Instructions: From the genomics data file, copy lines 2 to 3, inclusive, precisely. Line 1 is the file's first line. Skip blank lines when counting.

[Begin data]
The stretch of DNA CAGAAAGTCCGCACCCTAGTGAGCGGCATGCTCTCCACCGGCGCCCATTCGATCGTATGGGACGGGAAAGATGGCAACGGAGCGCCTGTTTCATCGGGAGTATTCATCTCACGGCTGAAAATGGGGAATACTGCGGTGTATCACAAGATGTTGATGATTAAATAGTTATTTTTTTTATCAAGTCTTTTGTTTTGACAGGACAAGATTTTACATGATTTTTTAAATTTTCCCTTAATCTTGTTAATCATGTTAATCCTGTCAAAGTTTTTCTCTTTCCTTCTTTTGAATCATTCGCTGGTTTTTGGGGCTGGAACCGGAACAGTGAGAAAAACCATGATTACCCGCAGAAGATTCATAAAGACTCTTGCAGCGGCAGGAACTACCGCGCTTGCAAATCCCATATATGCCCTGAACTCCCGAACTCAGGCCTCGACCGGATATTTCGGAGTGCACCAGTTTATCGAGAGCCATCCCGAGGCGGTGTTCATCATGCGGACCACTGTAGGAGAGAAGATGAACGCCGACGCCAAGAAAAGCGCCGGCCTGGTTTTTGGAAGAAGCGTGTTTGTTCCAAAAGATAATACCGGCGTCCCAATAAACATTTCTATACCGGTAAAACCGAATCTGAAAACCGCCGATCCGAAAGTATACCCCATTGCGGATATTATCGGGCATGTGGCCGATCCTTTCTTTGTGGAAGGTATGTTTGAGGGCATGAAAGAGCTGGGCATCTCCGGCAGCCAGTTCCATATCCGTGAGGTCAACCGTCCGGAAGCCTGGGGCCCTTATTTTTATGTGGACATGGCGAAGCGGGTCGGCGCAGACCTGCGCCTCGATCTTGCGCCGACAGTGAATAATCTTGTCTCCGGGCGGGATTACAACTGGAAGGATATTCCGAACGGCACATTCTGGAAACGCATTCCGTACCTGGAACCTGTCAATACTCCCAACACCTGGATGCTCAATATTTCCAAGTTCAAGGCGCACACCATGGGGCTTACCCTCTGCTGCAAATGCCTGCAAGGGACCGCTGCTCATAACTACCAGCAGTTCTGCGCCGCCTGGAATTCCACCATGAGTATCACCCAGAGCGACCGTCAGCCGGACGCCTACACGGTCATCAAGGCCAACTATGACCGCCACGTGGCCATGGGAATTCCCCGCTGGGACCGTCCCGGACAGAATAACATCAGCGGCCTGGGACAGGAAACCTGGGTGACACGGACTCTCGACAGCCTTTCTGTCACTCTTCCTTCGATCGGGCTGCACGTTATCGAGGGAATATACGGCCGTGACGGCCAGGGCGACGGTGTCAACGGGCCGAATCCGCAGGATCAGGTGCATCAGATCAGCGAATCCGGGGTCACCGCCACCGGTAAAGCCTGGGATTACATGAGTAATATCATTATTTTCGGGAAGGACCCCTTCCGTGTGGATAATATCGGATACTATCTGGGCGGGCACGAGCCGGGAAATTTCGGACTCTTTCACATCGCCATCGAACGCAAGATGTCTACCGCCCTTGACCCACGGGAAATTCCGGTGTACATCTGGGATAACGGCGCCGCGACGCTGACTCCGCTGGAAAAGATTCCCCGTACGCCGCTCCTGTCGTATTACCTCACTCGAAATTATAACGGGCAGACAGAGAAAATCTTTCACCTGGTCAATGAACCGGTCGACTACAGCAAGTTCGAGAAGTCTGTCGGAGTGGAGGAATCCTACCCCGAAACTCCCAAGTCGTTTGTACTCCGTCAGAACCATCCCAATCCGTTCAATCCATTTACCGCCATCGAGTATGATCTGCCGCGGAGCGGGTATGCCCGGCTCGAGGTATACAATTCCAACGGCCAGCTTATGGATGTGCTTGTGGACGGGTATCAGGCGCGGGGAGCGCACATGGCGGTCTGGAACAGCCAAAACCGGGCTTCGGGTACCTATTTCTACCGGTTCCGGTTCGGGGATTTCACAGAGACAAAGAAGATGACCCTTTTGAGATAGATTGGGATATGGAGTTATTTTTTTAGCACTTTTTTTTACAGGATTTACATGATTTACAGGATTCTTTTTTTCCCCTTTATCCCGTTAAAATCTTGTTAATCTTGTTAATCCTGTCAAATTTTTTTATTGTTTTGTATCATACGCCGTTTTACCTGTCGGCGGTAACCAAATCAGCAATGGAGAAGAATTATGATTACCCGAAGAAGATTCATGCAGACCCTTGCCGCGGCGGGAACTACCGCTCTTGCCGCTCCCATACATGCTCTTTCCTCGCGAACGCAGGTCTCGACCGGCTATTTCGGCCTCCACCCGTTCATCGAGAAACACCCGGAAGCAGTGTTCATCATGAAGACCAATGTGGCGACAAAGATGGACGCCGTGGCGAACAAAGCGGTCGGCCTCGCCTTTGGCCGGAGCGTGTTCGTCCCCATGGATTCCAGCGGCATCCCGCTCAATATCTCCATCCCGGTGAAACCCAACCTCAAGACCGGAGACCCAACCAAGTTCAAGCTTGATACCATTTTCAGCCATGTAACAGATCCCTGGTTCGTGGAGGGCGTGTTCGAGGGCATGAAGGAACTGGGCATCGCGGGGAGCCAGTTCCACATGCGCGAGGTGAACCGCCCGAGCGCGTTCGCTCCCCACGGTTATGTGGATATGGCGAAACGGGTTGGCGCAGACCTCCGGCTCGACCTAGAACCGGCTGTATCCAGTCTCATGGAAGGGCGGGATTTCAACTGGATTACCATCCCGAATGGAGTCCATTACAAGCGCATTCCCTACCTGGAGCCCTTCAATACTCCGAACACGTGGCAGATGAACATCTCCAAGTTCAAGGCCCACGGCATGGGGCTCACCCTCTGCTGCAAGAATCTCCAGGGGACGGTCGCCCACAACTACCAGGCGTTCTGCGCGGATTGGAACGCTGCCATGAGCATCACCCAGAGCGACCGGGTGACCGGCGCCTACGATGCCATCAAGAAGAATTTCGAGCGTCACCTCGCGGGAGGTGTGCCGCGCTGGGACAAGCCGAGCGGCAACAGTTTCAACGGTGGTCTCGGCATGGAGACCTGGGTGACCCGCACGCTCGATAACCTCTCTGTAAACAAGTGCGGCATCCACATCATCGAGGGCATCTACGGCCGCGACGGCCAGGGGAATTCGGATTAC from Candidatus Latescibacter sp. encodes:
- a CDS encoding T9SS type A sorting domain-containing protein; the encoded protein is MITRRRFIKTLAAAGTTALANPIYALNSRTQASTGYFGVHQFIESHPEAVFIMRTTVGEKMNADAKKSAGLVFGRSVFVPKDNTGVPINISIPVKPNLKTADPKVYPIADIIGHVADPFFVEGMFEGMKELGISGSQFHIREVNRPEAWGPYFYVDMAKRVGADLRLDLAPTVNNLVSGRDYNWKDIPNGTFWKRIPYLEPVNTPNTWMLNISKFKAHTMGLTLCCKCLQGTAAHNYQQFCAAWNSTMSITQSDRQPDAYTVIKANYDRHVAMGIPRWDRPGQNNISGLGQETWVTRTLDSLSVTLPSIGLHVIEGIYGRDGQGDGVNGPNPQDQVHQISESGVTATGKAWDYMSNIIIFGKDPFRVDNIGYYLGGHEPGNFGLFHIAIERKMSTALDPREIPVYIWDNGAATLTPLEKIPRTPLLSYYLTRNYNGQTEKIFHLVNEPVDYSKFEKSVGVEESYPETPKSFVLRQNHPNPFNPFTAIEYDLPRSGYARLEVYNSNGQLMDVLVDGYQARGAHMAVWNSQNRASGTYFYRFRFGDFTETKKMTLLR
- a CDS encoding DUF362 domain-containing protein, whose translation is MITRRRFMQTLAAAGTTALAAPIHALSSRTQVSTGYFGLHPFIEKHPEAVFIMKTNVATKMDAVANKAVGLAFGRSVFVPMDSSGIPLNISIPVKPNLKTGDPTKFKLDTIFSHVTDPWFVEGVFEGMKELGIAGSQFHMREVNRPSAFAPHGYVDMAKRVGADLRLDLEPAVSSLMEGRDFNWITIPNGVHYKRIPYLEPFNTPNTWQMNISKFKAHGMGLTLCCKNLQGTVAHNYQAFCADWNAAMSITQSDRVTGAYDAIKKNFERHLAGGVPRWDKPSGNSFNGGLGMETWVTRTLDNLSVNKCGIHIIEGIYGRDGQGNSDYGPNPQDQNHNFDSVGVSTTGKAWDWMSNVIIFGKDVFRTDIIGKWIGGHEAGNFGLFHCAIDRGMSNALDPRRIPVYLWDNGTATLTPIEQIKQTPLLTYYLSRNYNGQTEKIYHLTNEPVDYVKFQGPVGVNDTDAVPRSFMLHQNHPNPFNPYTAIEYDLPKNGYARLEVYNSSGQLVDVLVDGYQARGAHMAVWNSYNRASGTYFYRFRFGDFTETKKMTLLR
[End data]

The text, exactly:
- a CDS encoding T9SS type A sorting domain-containing protein; the encoded protein is MITRRRFIKTLAAAGTTALANPIYALNSRTQASTGYFGVHQFIESHPEAVFIMRTTVGEKMNADAKKSAGLVFGRSVFVPKDNTGVPINISIPVKPNLKTADPKVYPIADIIGHVADPFFVEGMFEGMKELGISGSQFHIREVNRPEAWGPYFYVDMAKRVGADLRLDLAPTVNNLVSGRDYNWKDIPNGTFWKRIPYLEPVNTPNTWMLNISKFKAHTMGLTLCCKCLQGTAAHNYQQFCAAWNSTMSITQSDRQPDAYTVIKANYDRHVAMGIPRWDRPGQNNISGLGQETWVTRTLDSLSVTLPSIGLHVIEGIYGRDGQGDGVNGPNPQDQVHQISESGVTATGKAWDYMSNIIIFGKDPFRVDNIGYYLGGHEPGNFGLFHIAIERKMSTALDPREIPVYIWDNGAATLTPLEKIPRTPLLSYYLTRNYNGQTEKIFHLVNEPVDYSKFEKSVGVEESYPETPKSFVLRQNHPNPFNPFTAIEYDLPRSGYARLEVYNSNGQLMDVLVDGYQARGAHMAVWNSQNRASGTYFYRFRFGDFTETKKMTLLR
- a CDS encoding DUF362 domain-containing protein, whose translation is MITRRRFMQTLAAAGTTALAAPIHALSSRTQVSTGYFGLHPFIEKHPEAVFIMKTNVATKMDAVANKAVGLAFGRSVFVPMDSSGIPLNISIPVKPNLKTGDPTKFKLDTIFSHVTDPWFVEGVFEGMKELGIAGSQFHMREVNRPSAFAPHGYVDMAKRVGADLRLDLEPAVSSLMEGRDFNWITIPNGVHYKRIPYLEPFNTPNTWQMNISKFKAHGMGLTLCCKNLQGTVAHNYQAFCADWNAAMSITQSDRVTGAYDAIKKNFERHLAGGVPRWDKPSGNSFNGGLGMETWVTRTLDNLSVNKCGIHIIEGIYGRDGQGNSDYGPNPQDQNHNFDSVGVSTTGKAWDWMSNVIIFGKDVFRTDIIGKWIGGHEAGNFGLFHCAIDRGMSNALDPRRIPVYLWDNGTATLTPIEQIKQTPLLTYYLSRNYNGQTEKIYHLTNEPVDYVKFQGPVGVNDTDAVPRSFMLHQNHPNPFNPYTAIEYDLPKNGYARLEVYNSSGQLVDVLVDGYQARGAHMAVWNSYNRASGTYFYRFRFGDFTETKKMTLLR